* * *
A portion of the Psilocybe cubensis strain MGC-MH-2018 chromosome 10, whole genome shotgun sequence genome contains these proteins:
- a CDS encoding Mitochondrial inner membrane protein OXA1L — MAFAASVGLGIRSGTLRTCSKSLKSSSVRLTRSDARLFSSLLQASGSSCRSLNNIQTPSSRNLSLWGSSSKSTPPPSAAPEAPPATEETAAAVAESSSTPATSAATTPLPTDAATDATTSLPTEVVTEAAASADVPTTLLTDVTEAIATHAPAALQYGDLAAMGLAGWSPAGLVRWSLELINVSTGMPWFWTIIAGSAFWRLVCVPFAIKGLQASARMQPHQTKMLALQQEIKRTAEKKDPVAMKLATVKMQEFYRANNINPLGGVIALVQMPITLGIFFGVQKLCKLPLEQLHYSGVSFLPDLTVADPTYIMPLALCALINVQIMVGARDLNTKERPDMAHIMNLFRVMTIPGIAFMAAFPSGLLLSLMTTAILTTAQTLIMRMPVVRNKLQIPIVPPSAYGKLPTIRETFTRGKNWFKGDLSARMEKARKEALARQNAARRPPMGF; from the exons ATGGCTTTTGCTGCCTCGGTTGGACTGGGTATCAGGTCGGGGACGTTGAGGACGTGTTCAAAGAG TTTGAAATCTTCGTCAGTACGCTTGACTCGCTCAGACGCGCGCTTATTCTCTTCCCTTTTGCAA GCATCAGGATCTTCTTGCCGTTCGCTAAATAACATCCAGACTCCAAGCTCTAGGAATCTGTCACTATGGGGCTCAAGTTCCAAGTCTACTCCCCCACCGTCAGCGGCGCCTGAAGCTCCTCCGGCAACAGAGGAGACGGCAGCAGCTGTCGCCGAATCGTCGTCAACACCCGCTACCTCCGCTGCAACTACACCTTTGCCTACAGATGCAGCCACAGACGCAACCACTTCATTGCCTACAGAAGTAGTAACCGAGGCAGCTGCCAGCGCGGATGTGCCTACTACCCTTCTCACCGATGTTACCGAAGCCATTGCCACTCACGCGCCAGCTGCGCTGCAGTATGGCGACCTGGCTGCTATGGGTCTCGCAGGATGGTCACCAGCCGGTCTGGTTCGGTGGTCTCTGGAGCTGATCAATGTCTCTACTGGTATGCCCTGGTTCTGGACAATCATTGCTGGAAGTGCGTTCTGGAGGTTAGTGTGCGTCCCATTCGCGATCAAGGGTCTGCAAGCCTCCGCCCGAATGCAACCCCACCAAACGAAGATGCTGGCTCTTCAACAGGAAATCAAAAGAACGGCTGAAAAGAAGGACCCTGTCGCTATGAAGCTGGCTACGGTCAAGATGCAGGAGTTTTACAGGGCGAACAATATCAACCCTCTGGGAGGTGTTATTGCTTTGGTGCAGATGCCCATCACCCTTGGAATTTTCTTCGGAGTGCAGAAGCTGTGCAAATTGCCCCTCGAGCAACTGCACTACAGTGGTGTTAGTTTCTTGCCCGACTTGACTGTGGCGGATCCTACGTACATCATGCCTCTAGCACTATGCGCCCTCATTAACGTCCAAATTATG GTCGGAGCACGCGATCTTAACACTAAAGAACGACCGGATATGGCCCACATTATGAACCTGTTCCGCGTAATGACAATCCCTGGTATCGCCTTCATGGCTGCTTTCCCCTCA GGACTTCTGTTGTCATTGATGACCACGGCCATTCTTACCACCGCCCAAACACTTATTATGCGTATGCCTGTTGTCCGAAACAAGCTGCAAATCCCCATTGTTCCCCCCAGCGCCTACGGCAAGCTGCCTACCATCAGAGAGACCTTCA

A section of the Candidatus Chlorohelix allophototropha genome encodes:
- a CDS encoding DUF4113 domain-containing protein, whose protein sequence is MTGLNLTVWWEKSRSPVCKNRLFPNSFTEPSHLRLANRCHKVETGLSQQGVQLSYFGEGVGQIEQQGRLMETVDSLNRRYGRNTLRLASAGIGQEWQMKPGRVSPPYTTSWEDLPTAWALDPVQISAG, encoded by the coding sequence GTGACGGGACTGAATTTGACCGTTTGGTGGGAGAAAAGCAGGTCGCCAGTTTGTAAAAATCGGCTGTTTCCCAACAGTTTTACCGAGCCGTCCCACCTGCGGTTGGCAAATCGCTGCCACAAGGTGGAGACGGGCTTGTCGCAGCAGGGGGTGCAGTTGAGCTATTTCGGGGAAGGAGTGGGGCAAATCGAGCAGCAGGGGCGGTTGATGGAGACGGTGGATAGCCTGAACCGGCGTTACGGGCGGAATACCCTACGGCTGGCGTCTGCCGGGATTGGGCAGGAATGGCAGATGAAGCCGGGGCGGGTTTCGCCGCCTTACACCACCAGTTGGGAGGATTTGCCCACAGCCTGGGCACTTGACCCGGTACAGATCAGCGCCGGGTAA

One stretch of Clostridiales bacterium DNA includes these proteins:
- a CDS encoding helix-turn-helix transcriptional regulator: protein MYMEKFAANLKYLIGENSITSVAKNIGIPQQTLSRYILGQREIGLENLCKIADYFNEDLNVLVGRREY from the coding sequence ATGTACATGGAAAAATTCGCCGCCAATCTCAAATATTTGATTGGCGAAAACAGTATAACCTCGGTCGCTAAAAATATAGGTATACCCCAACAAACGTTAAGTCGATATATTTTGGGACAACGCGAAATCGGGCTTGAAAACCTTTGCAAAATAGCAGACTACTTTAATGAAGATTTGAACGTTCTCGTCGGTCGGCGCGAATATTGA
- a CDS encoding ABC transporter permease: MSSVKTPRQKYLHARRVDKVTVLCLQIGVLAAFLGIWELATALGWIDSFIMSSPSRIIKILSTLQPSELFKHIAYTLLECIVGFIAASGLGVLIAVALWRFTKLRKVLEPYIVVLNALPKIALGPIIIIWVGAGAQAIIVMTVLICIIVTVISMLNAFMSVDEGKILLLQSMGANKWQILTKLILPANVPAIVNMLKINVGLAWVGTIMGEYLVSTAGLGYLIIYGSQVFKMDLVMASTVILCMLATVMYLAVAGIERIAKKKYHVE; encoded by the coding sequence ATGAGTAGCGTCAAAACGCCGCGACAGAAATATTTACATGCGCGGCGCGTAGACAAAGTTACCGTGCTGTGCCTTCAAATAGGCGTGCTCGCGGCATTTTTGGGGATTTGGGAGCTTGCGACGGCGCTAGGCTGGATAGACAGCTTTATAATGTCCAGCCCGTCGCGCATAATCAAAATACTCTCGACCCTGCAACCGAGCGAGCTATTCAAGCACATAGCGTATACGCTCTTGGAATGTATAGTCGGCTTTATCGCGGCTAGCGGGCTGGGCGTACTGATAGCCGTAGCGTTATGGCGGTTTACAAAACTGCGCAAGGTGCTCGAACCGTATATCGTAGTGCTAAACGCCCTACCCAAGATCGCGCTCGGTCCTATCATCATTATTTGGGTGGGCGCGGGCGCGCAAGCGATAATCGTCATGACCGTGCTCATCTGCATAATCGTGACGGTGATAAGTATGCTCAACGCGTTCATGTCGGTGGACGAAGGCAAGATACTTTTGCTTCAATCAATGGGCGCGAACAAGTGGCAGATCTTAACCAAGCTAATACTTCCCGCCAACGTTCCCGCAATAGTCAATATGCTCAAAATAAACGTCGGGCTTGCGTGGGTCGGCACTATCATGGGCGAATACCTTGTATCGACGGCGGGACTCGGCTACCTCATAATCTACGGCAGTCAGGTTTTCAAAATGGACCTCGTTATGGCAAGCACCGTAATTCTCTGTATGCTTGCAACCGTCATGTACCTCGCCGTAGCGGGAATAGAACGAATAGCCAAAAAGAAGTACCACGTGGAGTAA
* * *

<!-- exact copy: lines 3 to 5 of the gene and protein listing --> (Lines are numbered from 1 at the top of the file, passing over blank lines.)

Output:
A section of the Candidatus Chlorohelix allophototropha genome encodes:
- a CDS encoding DUF4113 domain-containing protein, whose protein sequence is MTGLNLTVWWEKSRSPVCKNRLFPNSFTEPSHLRLANRCHKVETGLSQQGVQLSYFGEGVGQIEQQGRLMETVDSLNRRYGRNTLRLASAGIGQEWQMKPGRVSPPYTTSWEDLPTAWALDPVQISAG, encoded by the coding sequence GTGACGGGACTGAATTTGACCGTTTGGTGGGAGAAAAGCAGGTCGCCAGTTTGTAAAAATCGGCTGTTTCCCAACAGTTTTACCGAGCCGTCCCACCTGCGGTTGGCAAATCGCTGCCACAAGGTGGAGACGGGCTTGTCGCAGCAGGGGGTGCAGTTGAGCTATTTCGGGGAAGGAGTGGGGCAAATCGAGCAGCAGGGGCGGTTGATGGAGACGGTGGATAGCCTGAACCGGCGTTACGGGCGGAATACCCTACGGCTGGCGTCTGCCGGGATTGGGCAGGAATGGCAGATGAAGCCGGGGCGGGTTTCGCCGCCTTACACCACCAGTTGGGAGGATTTGCCCACAGCCTGGGCACTTGACCCGGTACAGATCAGCGCCGGGTAA

One stretch of Clostridiales bacterium DNA includes these proteins: